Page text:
What does the website say about photo gear? Instead of asking about a credential (media pass), why not look into the policy of the organizer on photo gear. What do they allow, etc.?

On the idea of the credential, those are for media personnel. You dont belong there if you do not fit the criteria.

This is a good answer and probably your best way of looking at this.

I'm not sure how big of an event this is but normally at multi-day events that I have worked there is stringent media requirements. The event organizers provide facilities for those working photographers to process and email to their press partners. They provide meal services and a spot for us to rest between events. Is this what you are after, I think not but if you are granted one of these so called "media passes" then you would have access to this sort of thing and certainly don't deserve it unless you are affiliated. You also enjoy preferential access to the stage area so that you are not shooting over peoples heads except for other photographers in that area.

I don't suggest that people try to sneak in their gear. What do you do if you have paid your entrance fee, manage to get past one of the security gates and then get busted inside. I've seen people turfed from an event for this very reason.

Is it not enough to enjoy one of your passions at a time and go and take in the music.


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Fernando
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Mar 04, 2011 14:11 |  #8

ssim wrote in post #11955436 (external link)
I don't suggest that people try to sneak in their gear. What do you do if you have paid your entrance fee, manage to get past one of the security gates and then get busted inside. I've seen people turfed from an event for this very reason.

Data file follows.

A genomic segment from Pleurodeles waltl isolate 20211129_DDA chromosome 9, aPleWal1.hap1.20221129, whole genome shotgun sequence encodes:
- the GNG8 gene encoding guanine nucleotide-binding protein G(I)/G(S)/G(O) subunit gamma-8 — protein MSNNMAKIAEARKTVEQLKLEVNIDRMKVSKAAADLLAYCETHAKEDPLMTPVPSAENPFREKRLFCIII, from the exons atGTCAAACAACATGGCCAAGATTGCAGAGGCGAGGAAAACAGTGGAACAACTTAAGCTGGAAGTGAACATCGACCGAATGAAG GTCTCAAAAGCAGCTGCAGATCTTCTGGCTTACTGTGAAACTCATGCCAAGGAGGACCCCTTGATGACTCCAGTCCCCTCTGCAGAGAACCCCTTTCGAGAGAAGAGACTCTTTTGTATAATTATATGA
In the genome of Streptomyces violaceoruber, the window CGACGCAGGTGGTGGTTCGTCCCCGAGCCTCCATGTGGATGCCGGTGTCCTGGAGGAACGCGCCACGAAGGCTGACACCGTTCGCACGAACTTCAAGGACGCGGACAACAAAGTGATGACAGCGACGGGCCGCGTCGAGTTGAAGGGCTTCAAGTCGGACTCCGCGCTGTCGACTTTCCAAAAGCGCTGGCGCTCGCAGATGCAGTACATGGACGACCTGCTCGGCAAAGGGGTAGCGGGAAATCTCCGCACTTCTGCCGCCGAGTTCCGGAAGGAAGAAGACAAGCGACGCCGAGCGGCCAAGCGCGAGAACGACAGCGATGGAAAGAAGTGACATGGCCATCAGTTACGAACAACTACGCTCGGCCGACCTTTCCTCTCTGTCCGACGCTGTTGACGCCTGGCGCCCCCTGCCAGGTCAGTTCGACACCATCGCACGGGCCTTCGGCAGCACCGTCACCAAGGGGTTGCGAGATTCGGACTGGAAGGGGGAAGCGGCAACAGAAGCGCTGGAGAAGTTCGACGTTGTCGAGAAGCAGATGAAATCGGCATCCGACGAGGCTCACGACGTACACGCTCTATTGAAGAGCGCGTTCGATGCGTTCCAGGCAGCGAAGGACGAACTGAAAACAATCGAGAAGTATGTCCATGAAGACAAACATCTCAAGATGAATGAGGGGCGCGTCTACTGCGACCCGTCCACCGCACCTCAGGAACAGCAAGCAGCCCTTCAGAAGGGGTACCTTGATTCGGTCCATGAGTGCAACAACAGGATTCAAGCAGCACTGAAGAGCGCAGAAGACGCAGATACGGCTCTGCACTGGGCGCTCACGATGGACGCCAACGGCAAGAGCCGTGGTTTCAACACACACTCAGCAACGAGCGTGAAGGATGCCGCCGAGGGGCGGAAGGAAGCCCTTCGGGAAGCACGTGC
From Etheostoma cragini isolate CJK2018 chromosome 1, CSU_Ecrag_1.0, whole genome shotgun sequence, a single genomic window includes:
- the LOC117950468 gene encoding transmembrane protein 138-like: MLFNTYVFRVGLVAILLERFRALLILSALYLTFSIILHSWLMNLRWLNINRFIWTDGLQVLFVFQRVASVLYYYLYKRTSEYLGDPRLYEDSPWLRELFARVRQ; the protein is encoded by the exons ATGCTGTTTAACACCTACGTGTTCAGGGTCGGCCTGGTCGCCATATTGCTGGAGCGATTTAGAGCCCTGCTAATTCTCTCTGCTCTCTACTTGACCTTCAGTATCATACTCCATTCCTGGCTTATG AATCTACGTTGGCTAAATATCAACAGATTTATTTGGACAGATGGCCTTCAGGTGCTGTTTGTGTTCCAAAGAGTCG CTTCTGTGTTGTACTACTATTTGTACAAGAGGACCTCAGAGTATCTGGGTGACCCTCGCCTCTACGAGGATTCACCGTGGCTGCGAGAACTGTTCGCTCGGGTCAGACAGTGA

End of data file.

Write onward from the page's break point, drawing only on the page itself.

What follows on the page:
Is it not enough to enjoy one of your passions at a time and go and take in the music.

As "The Guy" running the gates at several major music festivals across the country (acl, bonnaroo, lollapalooza) in my past life I have a little insight.

Trying to get over on the gate security can ruin your day. Yes, you might get through with your gear and that might be cool. But get caught once and they'll be on the lookout. Get caught again and get your wristband yanked. THAT will suck and the promoter won't care.

Try to get in legitimately by contacting local papers. One good option is if you have one of those "local rags". They often gave the pull to get credentials but not the budget to send one of their photographers.

Failing that I have to agree with some others. You're not a pro, you're there for your benefit and leave the "pro gear" at home.